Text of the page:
HC Deb 03 June 1839 vol 47 cc1291-2

The second reading of the Metropolitan Police Bill having been moved,

Colonel Sibthorp

opposed the motion. He objected to several clauses, particularly that which gave to the police a despotic power to enter houses.

Mr. Hume

objected to some clauses of the bill, particularly to that by which the police magistrates were to be paid out of the Consolidated Fund. This was to place them on a footing with the judges. An annual voting of the money by the public would be a much better principle. He hoped the hon. Baronet who announced his opposition to the bill at a future stage would at once state what were his main objections to the bill. Various vague and unfounded reports were in circulation, and it was very desirable the public mind should be disabused concerning them.

Mr. Fox Maule

would not enter into the details of the bill now, as he thought that had much better be done in committee. Of this, he apprehended there could be no doubt: that it was absolutely necessary to the public comfort, that there should be a well-regulated police. When he introduced the bill, he was perfectly well aware, that it would expose both the Government and himself to a considerable degree of obloquy; but that he was ready to submit to, if the measure would conduce to the comfort of the metropolis. The hon. and gallant Member had alluded to a despotic power of entering houses, which he assumed to be given to the police by this bill. He (Mr. F. Maule) was not aware of any such provision. There was a clause which empowered them to enter gaming-houses under certain circumstances.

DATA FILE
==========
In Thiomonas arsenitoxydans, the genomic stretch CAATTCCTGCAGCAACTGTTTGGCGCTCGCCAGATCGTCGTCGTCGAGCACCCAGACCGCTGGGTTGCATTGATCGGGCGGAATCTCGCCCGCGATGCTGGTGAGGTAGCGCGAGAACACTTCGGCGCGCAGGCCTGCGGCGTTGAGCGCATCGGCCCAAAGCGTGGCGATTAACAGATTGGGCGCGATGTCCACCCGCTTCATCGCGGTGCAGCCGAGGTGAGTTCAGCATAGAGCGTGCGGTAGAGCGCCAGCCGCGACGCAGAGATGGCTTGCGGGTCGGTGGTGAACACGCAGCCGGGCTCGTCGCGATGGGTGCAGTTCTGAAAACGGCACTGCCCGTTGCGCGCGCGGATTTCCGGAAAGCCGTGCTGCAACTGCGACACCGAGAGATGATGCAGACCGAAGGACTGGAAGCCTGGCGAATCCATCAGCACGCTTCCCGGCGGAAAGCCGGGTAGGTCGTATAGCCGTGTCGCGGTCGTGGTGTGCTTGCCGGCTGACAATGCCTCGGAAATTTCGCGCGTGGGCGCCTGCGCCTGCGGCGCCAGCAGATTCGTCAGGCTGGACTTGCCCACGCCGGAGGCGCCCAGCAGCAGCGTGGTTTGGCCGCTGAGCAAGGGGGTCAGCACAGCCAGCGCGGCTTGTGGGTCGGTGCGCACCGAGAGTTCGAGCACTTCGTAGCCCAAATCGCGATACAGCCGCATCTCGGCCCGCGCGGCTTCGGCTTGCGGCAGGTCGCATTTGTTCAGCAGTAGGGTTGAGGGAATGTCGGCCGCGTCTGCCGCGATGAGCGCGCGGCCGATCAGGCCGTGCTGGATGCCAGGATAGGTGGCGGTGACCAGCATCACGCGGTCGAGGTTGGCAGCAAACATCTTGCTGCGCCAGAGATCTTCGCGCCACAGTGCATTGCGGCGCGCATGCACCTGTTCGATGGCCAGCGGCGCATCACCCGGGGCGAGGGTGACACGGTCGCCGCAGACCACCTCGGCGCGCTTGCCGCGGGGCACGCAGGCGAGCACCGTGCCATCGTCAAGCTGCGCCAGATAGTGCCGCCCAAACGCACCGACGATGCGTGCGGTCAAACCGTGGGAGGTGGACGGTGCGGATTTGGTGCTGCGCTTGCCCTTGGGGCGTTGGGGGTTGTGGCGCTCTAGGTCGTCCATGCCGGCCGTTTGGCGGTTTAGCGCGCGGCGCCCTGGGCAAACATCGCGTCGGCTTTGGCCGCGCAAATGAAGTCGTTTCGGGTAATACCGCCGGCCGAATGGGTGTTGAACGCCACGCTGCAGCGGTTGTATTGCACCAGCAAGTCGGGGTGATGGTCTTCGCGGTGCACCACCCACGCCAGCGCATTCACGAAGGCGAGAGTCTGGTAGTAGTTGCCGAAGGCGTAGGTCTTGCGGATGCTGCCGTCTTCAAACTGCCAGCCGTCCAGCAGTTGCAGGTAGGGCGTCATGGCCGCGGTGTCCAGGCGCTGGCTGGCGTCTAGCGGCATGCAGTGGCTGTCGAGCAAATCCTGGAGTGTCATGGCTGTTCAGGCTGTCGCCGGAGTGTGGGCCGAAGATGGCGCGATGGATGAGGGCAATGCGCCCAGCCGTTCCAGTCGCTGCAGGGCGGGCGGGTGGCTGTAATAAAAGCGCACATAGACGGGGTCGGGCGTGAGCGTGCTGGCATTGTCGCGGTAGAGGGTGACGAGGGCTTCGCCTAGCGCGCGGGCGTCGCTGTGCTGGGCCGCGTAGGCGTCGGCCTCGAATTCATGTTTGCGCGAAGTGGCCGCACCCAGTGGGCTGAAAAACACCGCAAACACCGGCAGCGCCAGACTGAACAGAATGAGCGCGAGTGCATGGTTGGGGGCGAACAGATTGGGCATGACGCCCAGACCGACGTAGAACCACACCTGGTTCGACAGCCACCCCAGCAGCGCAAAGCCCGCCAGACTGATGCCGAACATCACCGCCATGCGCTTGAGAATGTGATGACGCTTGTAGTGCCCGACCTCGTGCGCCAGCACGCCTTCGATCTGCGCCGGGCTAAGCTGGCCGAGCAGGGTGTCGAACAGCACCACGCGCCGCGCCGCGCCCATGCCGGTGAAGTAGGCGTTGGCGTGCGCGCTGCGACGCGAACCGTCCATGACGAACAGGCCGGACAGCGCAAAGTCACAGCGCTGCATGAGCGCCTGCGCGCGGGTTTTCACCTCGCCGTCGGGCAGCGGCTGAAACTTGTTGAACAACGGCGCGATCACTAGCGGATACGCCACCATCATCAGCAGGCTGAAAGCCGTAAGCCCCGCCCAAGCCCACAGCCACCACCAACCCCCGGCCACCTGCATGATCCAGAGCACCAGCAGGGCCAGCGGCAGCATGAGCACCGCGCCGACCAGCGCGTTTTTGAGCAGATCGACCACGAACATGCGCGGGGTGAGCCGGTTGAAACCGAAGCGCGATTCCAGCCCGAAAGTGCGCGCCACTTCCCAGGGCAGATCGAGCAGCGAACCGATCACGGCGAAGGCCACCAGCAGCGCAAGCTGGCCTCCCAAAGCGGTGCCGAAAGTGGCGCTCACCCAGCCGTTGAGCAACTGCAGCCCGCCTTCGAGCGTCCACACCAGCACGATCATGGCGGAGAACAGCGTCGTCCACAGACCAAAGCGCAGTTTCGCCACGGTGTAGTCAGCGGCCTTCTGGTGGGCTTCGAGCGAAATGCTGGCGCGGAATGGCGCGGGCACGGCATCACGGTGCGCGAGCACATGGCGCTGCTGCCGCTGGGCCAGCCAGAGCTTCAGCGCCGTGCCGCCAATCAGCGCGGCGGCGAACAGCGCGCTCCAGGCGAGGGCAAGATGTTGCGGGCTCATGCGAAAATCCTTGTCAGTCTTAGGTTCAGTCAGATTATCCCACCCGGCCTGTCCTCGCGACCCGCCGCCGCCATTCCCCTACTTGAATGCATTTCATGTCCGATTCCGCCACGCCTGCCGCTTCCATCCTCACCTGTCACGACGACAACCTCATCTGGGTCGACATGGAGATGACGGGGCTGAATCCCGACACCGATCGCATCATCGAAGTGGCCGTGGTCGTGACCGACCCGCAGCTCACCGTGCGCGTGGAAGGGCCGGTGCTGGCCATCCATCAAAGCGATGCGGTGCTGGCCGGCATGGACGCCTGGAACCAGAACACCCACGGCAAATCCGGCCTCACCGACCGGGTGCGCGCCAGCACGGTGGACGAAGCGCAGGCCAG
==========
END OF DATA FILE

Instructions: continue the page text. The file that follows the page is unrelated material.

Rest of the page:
Mr. Wakley

thought, that the course that the government was pursuing with respect to this bill was so irregular and uneven, that he hardly knew how to treat the subject. The bill purported to be for the establishment of a uniform system of police throughout the metropolis; but, in its present form, would it have that effect? The bill, when introduced, excited great alarm in the city, as it attacked the privileges of the citizens, which had existed since the time of Alfred, and this in a greater degree than had ever been attempted by a Tory Government. The citizens instantly put the screw on the Government, and now the city of London was exempted from the operation of the bill, as the first fourteen clauses of it had been struck out. If the bill was good for the metropolitan boroughs, it was equally good for the city, and if it was not to be applied to the latter, it might not be so applied to the former. He saw no necessity for any bill of the kind.

Mr. Fox Maule

stated, that there was this necessity for the bill, namely, that the Metropolitan Police Act expired within a very short time.

Captain Wood

was strongly opposed to the bill, as it tended greatly to increase the powers of the police, and was, in some respects, republican in its tendency.

Bill read a second time.